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Writing and Failure (Part 1)
Today marks my initial posting to Harriet, and of course I am looking forward to contributing to the discussion on this website. For now, I am hoping to begin (on a mild note of mischief) by thinking out loud about the intensified irrelevance of poetry as a cultural activity. I might suggest that, despite the enthusiasm of both writers and critics alike, on various weblogs such as this one, most poetry has all but forfeited its status as an artform at the forefront of innovative expression; instead, poetry has allowed itself to devolve into a quaint subset of artisanal practices, like blacksmithery or cabinetmaking, which do little more than preserve an antiquary skill, long since relegated to an exhibit at your nearest Pioneer Village….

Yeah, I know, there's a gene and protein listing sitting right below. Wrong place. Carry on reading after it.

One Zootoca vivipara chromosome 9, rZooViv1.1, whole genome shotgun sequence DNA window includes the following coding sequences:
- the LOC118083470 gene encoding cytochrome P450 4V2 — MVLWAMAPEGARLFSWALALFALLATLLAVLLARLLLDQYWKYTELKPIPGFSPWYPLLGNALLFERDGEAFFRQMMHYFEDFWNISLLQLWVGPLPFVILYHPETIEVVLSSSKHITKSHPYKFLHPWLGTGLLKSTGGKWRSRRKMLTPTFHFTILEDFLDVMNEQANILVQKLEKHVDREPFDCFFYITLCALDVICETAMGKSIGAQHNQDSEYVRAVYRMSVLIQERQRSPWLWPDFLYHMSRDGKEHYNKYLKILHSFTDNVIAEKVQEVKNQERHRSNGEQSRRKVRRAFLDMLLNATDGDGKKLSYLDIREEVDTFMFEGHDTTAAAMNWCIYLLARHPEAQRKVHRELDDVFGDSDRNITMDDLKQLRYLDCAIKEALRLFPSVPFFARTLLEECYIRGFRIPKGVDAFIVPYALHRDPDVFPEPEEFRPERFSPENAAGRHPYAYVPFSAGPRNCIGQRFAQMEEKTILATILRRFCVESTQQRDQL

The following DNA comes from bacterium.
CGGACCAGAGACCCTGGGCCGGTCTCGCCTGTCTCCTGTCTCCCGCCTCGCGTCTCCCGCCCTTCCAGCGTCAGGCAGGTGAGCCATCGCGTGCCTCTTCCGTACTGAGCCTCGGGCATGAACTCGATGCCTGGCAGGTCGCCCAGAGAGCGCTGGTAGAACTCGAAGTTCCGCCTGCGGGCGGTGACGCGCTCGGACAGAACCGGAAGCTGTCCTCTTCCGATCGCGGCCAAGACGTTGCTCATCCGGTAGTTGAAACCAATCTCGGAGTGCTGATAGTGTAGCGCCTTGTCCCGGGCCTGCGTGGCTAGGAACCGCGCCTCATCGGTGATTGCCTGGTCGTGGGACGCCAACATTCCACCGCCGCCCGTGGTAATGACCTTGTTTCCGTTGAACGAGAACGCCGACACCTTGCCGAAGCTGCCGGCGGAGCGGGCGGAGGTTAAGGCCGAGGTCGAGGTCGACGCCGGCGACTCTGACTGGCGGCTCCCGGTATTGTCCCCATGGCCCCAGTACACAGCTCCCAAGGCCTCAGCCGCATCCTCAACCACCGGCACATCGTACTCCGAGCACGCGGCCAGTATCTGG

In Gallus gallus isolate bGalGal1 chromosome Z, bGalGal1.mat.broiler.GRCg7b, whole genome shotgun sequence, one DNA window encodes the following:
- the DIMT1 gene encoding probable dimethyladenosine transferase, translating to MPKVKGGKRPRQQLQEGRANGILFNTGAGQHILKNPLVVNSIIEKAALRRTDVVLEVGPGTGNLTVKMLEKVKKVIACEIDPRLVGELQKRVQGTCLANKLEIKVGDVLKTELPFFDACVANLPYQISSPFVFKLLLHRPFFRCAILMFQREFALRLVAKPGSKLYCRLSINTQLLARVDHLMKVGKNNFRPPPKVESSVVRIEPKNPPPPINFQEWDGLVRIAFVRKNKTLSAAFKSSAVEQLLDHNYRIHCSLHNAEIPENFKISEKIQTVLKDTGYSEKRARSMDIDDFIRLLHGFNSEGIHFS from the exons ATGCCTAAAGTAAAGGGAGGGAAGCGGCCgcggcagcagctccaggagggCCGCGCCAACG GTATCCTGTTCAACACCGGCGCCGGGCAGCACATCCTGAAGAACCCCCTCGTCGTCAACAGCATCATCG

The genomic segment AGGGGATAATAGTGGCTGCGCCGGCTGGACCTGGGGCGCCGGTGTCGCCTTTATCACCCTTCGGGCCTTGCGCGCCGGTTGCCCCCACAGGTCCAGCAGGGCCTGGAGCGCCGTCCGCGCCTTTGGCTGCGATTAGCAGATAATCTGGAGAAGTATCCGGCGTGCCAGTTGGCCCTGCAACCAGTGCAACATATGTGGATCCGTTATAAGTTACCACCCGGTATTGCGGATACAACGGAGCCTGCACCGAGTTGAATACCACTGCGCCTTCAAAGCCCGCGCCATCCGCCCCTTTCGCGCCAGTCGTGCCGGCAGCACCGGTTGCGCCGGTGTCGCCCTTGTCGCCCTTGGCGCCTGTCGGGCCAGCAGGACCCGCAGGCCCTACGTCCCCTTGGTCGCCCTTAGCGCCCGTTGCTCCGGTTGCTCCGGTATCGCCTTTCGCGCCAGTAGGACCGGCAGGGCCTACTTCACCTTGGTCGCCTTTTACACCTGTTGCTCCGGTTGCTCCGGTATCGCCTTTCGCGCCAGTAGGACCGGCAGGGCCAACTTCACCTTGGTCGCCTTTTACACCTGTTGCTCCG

Writing is an arduous process that often takes a toll upon its practitioners, particularly among avant-garde poets, who must often commit to their artistic vocation with only the faintest promise of success. Even the most extolled literati have had to endure bouts of failure, contending with editorial dismissal, chemical addiction, aesthetic paralysis, or cultural abjection, and in each case such writers must find ways to transform such markers of failure into a formula for success. Who among the vaunted members of the avant-garde have not presumed in advance that their doomed labour begins by acknowledging the protracted atrophy, if not the consummate failure, of literature itself? Has not poetry declined so steadily from its historic position of cultural prestige that, in the modern milieu, poets have all but resigned themselves to their own inconsequence (much like the industrious, but otherwise incompetent and therefore obsolescent, factotums who mutely endure their recurrent demotions, while other, far more skilled workers in other, far more popular careers, get rewarded with wealth and renown)? Has not the poetic legacy of the avant-garde already begun to resemble a blasted library, bestrewn with the unburied cadavers of lunatics and suicides—all the beautiful, but misguided, losers who have martyred themselves to untelevised revolutions? Do not critics who study this holocaust always express dismay at the squandered potential of such talent and the unrewarded foresight of such genius? We always seem to say that, alas, these poets have failed, not because their work lacks aptitude, but because a philistine readership has failed to appreciate the contemporary significance of such art.